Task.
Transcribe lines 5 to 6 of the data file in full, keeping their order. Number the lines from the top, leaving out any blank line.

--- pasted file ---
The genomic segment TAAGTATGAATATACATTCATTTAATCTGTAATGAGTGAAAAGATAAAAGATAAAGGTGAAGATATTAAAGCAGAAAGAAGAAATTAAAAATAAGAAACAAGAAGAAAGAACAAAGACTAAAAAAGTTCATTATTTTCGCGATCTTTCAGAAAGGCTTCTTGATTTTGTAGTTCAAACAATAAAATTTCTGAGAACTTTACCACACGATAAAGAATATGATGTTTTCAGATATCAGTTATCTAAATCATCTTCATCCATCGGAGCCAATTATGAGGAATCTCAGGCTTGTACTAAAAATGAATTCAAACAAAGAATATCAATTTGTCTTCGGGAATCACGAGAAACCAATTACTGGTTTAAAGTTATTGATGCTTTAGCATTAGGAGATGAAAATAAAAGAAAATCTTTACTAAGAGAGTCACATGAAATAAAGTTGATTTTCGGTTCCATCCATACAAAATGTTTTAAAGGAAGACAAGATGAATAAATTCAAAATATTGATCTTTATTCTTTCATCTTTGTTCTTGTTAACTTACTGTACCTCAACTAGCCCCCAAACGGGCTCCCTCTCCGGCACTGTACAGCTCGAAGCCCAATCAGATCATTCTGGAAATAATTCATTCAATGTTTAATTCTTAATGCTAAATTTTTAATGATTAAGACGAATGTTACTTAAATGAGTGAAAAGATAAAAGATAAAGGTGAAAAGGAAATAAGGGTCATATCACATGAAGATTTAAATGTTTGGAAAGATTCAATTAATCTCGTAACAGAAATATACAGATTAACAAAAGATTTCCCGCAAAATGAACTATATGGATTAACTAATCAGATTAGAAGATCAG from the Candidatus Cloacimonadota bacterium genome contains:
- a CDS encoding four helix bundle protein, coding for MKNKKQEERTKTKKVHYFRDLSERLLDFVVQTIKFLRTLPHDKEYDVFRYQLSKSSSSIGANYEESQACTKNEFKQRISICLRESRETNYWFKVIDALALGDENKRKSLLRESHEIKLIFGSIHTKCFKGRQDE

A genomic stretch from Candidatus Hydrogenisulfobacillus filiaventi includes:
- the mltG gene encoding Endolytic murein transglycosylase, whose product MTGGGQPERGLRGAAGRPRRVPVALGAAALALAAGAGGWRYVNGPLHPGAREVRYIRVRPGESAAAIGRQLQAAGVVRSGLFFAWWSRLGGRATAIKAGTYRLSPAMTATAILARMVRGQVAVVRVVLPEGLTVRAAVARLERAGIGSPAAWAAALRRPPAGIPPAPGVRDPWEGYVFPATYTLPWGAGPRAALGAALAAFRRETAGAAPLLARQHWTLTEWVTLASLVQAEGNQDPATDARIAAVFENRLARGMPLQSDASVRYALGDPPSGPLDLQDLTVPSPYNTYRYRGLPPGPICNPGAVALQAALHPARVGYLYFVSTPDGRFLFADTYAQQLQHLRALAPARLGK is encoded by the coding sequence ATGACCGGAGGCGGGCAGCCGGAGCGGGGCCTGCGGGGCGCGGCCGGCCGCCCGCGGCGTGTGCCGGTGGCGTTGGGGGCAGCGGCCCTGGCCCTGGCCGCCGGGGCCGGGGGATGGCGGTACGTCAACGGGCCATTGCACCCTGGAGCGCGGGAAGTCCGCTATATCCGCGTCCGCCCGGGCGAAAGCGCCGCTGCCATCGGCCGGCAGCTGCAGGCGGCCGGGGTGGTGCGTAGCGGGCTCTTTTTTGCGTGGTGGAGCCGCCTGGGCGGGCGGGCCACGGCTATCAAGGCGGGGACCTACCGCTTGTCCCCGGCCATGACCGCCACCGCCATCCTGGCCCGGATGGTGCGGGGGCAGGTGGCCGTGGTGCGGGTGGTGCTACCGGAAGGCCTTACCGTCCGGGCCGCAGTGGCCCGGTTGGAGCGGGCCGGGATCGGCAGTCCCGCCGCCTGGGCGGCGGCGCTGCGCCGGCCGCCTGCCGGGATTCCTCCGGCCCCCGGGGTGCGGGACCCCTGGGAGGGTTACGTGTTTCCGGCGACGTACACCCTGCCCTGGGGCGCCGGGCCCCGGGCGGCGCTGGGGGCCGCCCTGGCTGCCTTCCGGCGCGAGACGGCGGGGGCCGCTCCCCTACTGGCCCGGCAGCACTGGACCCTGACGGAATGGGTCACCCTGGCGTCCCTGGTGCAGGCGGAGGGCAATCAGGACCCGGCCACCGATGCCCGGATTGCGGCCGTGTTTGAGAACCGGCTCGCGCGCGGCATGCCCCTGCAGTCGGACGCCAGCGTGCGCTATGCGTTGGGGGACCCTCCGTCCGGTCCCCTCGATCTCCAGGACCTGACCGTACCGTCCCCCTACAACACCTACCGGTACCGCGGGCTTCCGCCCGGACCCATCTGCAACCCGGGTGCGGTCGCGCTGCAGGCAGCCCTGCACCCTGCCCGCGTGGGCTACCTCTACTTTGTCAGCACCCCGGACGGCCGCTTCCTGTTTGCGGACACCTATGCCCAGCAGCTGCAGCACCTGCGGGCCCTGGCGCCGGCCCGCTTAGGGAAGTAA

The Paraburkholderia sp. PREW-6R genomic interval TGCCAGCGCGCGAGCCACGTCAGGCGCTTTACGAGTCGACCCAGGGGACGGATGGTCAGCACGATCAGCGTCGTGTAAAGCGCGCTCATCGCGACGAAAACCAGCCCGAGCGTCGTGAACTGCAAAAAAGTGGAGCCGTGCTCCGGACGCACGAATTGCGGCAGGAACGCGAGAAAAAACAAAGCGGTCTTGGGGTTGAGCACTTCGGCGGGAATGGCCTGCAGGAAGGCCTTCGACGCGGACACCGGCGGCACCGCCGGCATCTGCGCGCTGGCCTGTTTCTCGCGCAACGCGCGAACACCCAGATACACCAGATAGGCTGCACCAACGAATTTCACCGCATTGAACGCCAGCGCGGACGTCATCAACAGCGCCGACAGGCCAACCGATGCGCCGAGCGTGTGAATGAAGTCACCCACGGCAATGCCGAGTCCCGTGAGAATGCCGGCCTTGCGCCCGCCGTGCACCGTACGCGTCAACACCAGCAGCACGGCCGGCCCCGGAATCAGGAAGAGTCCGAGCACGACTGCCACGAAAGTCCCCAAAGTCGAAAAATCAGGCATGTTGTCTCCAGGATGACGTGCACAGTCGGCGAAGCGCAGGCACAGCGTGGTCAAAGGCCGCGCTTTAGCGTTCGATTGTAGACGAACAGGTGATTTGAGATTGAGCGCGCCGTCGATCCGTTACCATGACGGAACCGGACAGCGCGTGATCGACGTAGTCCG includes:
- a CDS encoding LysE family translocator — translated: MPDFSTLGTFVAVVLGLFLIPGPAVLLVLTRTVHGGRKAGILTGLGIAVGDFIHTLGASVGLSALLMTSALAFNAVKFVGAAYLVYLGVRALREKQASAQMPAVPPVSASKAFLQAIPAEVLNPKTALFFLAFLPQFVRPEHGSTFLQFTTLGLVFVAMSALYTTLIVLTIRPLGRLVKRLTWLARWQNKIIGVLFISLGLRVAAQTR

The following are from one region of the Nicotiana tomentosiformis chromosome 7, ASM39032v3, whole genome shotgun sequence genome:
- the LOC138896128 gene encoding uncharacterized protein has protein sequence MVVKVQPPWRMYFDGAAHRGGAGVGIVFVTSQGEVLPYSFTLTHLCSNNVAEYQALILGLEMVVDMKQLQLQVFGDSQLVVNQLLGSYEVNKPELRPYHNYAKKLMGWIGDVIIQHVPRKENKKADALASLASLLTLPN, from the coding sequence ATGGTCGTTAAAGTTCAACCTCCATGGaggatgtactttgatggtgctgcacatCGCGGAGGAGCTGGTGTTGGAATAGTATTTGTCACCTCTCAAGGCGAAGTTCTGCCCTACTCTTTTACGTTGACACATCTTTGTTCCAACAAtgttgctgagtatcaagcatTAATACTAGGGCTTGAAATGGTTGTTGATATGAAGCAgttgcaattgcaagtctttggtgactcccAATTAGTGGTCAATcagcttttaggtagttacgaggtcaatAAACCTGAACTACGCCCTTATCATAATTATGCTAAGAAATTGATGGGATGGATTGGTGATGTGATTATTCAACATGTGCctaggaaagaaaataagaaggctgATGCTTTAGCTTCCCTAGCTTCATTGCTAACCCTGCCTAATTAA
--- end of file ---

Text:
The Paraburkholderia sp. PREW-6R genomic interval TGCCAGCGCGCGAGCCACGTCAGGCGCTTTACGAGTCGACCCAGGGGACGGATGGTCAGCACGATCAGCGTCGTGTAAAGCGCGCTCATCGCGACGAAAACCAGCCCGAGCGTCGTGAACTGCAAAAAAGTGGAGCCGTGCTCCGGACGCACGAATTGCGGCAGGAACGCGAGAAAAAACAAAGCGGTCTTGGGGTTGAGCACTTCGGCGGGAATGGCCTGCAGGAAGGCCTTCGACGCGGACACCGGCGGCACCGCCGGCATCTGCGCGCTGGCCTGTTTCTCGCGCAACGCGCGAACACCCAGATACACCAGATAGGCTGCACCAACGAATTTCACCGCATTGAACGCCAGCGCGGACGTCATCAACAGCGCCGACAGGCCAACCGATGCGCCGAGCGTGTGAATGAAGTCACCCACGGCAATGCCGAGTCCCGTGAGAATGCCGGCCTTGCGCCCGCCGTGCACCGTACGCGTCAACACCAGCAGCACGGCCGGCCCCGGAATCAGGAAGAGTCCGAGCACGACTGCCACGAAAGTCCCCAAAGTCGAAAAATCAGGCATGTTGTCTCCAGGATGACGTGCACAGTCGGCGAAGCGCAGGCACAGCGTGGTCAAAGGCCGCGCTTTAGCGTTCGATTGTAGACGAACAGGTGATTTGAGATTGAGCGCGCCGTCGATCCGTTACCATGACGGAACCGGACAGCGCGTGATCGACGTAGTCCG includes:
- a CDS encoding LysE family translocator — translated: MPDFSTLGTFVAVVLGLFLIPGPAVLLVLTRTVHGGRKAGILTGLGIAVGDFIHTLGASVGLSALLMTSALAFNAVKFVGAAYLVYLGVRALREKQASAQMPAVPPVSASKAFLQAIPAEVLNPKTALFFLAFLPQFVRPEHGSTFLQFTTLGLVFVAMSALYTTLIVLTIRPLGRLVKRLTWLARWQNKIIGVLFISLGLRVAAQTR